If fans were to read just about any preview of this series, they would see that the Kings are largely favored by experts to win the championship. The Western Conference is the superior conference in the NHL at the moment, and watching the difference between Kings/Blackhawks and Canadiens/Rangers was a night and day experience. Add to that the gobs of experience that this team has in tough situations during this postseason, and it’s easy to see why the Kings are so heavily favored to win the title.

Despite that kind of optimism, there are still plenty of reasons for Kings fans to fear the Rangers. First and foremost on that list are the star players that New York brings to the table. Whether it’s established veterans like Brad Richards and Martin St. Louis or youngsters like Ryan McDonagh and Chris Kreider, the Rangers have gotten contributions from just about everywhere in their lineup so far during the postseason, and they showed little sign of slowing down in the Cup Final.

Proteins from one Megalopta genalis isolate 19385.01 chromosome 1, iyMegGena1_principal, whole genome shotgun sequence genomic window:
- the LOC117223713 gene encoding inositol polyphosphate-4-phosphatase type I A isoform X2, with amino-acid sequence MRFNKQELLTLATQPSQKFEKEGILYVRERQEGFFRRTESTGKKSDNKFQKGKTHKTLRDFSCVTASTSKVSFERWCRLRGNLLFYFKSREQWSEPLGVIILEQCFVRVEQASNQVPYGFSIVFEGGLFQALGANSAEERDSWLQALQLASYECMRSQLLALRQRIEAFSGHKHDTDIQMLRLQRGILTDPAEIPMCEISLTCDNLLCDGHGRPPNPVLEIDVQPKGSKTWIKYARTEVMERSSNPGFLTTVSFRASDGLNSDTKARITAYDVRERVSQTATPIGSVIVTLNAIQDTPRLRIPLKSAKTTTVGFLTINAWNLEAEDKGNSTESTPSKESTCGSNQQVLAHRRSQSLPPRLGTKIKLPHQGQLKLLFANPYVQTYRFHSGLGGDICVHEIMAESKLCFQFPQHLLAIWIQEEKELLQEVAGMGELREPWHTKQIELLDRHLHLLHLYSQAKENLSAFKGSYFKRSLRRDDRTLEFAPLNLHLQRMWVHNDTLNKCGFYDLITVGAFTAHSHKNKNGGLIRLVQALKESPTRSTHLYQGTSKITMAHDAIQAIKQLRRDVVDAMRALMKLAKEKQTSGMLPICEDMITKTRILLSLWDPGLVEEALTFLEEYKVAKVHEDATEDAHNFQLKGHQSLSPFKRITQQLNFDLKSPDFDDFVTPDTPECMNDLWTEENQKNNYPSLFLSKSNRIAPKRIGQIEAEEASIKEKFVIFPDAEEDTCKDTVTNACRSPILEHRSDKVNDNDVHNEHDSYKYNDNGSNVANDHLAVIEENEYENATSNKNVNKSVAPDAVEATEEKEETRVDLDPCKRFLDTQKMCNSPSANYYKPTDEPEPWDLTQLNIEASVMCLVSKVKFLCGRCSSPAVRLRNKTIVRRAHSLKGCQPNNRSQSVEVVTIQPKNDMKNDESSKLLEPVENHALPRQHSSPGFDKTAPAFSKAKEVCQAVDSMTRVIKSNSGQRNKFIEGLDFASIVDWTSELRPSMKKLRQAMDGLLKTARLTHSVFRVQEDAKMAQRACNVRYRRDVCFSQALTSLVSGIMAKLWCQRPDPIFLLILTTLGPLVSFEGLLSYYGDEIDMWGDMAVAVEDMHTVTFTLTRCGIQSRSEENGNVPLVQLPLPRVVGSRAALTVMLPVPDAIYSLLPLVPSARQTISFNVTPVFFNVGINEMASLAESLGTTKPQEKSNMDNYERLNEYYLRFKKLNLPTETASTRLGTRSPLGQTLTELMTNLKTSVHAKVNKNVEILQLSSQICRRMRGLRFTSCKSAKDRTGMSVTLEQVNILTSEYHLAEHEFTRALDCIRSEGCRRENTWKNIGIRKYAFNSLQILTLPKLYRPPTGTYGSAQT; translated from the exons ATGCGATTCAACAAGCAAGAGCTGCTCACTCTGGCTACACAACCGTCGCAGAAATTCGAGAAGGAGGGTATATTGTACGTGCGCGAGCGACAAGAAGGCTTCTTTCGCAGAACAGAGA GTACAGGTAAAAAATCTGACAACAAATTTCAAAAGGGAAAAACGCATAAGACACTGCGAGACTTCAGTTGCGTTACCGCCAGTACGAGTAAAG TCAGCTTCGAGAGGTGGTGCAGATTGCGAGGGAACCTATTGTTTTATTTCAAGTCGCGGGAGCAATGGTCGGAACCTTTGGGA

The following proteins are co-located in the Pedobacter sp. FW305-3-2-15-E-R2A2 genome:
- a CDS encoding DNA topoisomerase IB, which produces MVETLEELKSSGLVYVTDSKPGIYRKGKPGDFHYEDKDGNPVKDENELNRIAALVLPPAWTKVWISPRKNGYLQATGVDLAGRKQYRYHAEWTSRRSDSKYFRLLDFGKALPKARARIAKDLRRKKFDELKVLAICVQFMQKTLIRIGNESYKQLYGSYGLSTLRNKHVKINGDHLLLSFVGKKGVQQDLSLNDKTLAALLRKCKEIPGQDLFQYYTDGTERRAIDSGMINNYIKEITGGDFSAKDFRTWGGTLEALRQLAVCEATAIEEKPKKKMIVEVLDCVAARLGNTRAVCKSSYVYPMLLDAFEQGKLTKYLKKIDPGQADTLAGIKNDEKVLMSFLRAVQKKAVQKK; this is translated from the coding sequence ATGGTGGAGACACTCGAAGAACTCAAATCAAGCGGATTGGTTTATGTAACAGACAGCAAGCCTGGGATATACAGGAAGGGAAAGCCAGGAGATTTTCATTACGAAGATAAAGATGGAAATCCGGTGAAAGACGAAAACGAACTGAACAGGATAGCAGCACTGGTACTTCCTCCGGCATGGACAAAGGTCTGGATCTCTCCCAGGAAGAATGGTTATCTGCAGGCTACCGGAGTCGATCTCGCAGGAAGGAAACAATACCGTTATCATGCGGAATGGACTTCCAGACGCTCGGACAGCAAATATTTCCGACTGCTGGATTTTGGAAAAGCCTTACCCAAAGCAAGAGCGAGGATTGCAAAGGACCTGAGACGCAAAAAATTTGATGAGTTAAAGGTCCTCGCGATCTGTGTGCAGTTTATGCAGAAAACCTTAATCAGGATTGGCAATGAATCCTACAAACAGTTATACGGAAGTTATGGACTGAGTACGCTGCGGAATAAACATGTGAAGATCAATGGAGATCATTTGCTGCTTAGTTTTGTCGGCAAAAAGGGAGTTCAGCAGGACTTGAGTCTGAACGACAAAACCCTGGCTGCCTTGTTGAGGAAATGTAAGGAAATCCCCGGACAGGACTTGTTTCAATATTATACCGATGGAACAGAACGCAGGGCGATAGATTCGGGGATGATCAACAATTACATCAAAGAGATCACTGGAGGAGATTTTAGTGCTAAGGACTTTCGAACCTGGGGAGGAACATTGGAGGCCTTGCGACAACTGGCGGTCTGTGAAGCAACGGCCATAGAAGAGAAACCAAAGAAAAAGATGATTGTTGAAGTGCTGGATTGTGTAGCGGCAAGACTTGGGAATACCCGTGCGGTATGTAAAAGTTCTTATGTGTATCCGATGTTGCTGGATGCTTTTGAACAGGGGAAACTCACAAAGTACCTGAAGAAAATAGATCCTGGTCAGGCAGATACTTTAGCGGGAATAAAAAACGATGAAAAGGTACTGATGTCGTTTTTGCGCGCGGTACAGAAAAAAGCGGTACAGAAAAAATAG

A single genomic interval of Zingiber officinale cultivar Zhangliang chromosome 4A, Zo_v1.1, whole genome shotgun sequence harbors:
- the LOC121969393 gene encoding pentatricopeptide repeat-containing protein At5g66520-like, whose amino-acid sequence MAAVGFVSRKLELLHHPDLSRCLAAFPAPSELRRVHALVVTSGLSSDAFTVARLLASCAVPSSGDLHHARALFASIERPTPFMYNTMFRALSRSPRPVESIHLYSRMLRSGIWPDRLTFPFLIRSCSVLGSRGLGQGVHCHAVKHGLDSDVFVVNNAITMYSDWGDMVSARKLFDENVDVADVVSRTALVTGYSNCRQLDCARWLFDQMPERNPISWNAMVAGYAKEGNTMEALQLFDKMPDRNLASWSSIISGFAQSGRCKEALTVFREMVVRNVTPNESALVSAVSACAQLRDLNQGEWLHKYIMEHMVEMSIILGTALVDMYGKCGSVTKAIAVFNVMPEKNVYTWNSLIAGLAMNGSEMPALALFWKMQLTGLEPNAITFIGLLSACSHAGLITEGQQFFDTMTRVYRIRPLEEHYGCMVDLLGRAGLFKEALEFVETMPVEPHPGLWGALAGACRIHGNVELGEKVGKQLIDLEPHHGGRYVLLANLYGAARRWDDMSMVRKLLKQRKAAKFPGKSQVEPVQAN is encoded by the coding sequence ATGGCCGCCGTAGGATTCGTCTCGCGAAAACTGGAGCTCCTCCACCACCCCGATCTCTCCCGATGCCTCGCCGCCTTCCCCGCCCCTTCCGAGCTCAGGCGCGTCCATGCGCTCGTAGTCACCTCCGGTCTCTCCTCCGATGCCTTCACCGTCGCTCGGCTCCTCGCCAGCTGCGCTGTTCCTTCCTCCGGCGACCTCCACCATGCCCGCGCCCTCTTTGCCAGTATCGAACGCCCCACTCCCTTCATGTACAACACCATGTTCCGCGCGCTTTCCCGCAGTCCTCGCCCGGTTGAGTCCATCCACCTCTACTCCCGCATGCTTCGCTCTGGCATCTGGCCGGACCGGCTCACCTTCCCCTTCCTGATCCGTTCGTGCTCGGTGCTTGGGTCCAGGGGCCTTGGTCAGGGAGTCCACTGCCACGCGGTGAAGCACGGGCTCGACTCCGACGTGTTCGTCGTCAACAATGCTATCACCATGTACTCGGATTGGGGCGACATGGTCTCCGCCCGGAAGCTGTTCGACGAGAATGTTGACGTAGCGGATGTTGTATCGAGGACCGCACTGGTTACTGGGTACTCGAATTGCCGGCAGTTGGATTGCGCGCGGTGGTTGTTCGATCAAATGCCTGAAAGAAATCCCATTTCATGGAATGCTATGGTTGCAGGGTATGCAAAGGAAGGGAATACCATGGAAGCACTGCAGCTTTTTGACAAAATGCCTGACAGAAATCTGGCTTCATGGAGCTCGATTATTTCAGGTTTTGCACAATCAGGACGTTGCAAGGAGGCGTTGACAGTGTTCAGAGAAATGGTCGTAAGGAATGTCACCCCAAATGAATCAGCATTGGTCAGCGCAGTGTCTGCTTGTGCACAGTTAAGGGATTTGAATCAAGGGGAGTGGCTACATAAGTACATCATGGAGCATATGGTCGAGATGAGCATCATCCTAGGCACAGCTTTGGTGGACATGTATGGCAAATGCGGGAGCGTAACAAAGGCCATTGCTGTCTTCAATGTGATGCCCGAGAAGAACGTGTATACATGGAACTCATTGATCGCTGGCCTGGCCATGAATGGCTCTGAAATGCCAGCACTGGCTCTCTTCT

The Rangers are also blessed with tremendous goaltending, as Henrik Lundqvist has been at the top of his game during the postseason. The Swedish-born netminder has a GAA of 2.03 in the postseason thus far, and he also has a .928 save percentage. With those numbers in mind, and knowing that Jonathan Quick looked pedestrian at times against the Blackhaws, it’s not a stretch to think that if the series comes down to a battle of goaltenders, the Rangers may have an edge.

All of that being said, this series will still be the Kings’ to lose. For the first time in the playoffs they will have the benefit of home ice advantage, and they will get plenty of time to rest before they get the series going on Wednesday. With those two things in mind, and with all of the other weapons and strategies they have at their disposal, the team is poised to make some history and to stake their claim as the best squad in the city.



Photo Credit: Getty Images]]>
<![CDATA[Kings Make Big Statement With Game 7 Win]]> Mon, 02 Jun 2014 08:47:30 -0700 http://media.nbclosangeles.com/images/180*120/495205445.jpg